The Union have discussed with the NWSL the potential of Subaru Park hosting Saturday’s Challenge Cup final between the Portland Thorns and Gotham FC if the league needs to pull the game out of Portland’s Providence Park, a Union spokesperson confirmed to The Inquirer on Monday.

Portland is set to host the game, which will be televised nationally on CBS, starting just after 1 p.m. Eastern time. But the county where the city is located is one of 15 in Oregon under a state-enforced COVD-19 state of emergency that bars large outdoor gatherings. That means the game would be played behind closed doors.

The NWSL would rather not have one of its showpiece games of the year be played without fans in attendance, especially given Portland’s rabid fan base.

Red Bull Arena, in Harrison, N.J., would have been next in line, but the venue is booked at the time for a New York Red Bulls vs. Toronto FC game. That game wasn’t going to be moved at the last minute. In addition to the impact on the teams, venue staff and fans, it’s on national TV in Canada because Toronto is involved.

The NWSL announced via Twitter on Sunday evening that Portland will host the final, after Gotham’s scoreless tie with Racing Louisville confirmed that the Thorns finished the Challenge Cup’s group stage with the most points of any team across the tournament’s two divisions. Coincidentally, that tweet went out just a few minutes after the Associated Press’ initial report.

But a source with knowledge of the situation told The Inquirer that the decision is not yet set, and multiple sources said the NWSL has been looking for backup venues for a while.

Gotham FC played its Challenge Cup home games at Montclair State University’s 5,000-seat soccer venue in Montclair, N.J., where it and the Red Bulls’ reserve team have played some games in the past. A small number of fans were allowed in for Gotham’s two cup games in recent weeks.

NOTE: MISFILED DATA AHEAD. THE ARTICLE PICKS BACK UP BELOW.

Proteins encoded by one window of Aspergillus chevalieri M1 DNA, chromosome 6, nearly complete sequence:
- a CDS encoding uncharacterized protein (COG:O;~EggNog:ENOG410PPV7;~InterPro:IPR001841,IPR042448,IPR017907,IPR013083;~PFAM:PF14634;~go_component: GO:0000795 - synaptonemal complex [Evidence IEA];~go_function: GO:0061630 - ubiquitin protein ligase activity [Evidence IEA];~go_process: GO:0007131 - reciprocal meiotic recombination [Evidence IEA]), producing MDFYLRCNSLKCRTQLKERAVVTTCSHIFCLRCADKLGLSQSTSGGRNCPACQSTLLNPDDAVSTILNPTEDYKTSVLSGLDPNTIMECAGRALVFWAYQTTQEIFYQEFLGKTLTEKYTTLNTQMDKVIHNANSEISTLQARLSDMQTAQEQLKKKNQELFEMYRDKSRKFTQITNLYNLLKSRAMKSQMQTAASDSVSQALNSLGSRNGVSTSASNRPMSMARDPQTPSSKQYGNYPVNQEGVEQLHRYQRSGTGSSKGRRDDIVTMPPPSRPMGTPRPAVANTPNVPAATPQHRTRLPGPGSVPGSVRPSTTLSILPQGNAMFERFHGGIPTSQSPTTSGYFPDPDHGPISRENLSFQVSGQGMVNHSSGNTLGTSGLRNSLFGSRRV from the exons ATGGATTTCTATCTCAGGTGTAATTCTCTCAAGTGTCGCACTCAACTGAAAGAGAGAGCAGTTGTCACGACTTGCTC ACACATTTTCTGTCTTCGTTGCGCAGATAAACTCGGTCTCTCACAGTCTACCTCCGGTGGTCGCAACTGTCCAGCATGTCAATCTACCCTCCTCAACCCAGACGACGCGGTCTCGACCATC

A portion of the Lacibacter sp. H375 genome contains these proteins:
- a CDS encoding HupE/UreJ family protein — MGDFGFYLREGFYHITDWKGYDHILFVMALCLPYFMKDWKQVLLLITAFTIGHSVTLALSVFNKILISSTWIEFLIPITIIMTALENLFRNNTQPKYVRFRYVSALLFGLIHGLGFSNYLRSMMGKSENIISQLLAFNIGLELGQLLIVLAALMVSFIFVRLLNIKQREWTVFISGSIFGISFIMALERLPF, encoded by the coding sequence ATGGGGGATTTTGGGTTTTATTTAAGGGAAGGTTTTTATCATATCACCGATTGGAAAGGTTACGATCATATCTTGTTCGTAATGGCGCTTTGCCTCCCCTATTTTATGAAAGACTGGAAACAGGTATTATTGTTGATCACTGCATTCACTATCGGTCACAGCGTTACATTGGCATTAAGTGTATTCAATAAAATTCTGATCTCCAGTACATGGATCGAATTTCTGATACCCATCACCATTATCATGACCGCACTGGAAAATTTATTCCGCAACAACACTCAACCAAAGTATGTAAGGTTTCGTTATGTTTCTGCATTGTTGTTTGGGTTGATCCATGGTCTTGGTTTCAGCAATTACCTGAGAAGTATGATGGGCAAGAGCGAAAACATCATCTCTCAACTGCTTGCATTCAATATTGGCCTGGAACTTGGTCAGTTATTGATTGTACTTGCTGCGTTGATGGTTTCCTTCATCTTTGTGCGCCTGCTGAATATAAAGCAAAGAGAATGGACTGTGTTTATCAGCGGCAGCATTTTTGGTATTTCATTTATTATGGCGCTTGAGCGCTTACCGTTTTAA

It’s not the venue you’d want for a marquee national TV broadcast, though, especially one with some of the sport’s biggest stars. Portland has Crystal Dunn, Becky Sauerbrunn, and Lindsey Horan; Gotham has Carli Lloyd, Margaret Purce, and newly-signed Allie Long.

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So attention turned to Subaru Park, and the Union quickly extended an open hand. It’s easy for fans in New Jersey and New York to drive to, and fans from the rest of the east coast would surely be interested, too.

That includes Philadelphia, of course, which hasn’t had a pro women’s soccer team in a decade but has a big fan base for women’s soccer. The U.S. women’s national team drew its largest ever crowd for a standalone friendly when it came to Lincoln Financial Field after winning the 2019 World Cup, and there’s a growing drumbeat to get the attention of big-money investors who could land a local NWSL expansion team.

In recent years, local soccer fans had to settle for driving up to Rutgers’ Yurcak Field in Piscataway, where Gotham (formerly called Sky Blue FC) played through 2019; or driving down to Washington to watch the Spirit at Audi Field or the various suburban venues it has called home.

The odds are that the game will stay in Portland. But there was a further plot twist Monday evening when Oregon offiials denied a request from NWSL commissioner Lisa Baird for an exemption that would allow 15% capacity in the stands -- a crowd of approximately 3,800 at the 25,218-seat stadium.

“Our medical protocols are sound, and all appropriate precautions are taken every time our players take the pitch for training and competition,” Baird wrote to Oregon Gov. Kate Brown in a letter obtained by the AP. “We’re confident the Thorns can safely accommodate fans and are hopeful you’ll consider our request.”

Gov. Brown’s office responded by noting that in the last two weeks, Oregon’s COVID-19 case rate has increased faster than in any other state in the nation.

“Governor Brown understands how much Oregonians enjoy attending live sporting events, but, for right now, that doesn’t outweigh the very real risk of resulting hospitalizations, and possibly even deaths with our current levels of COVID-19 spread,” the response letter said.

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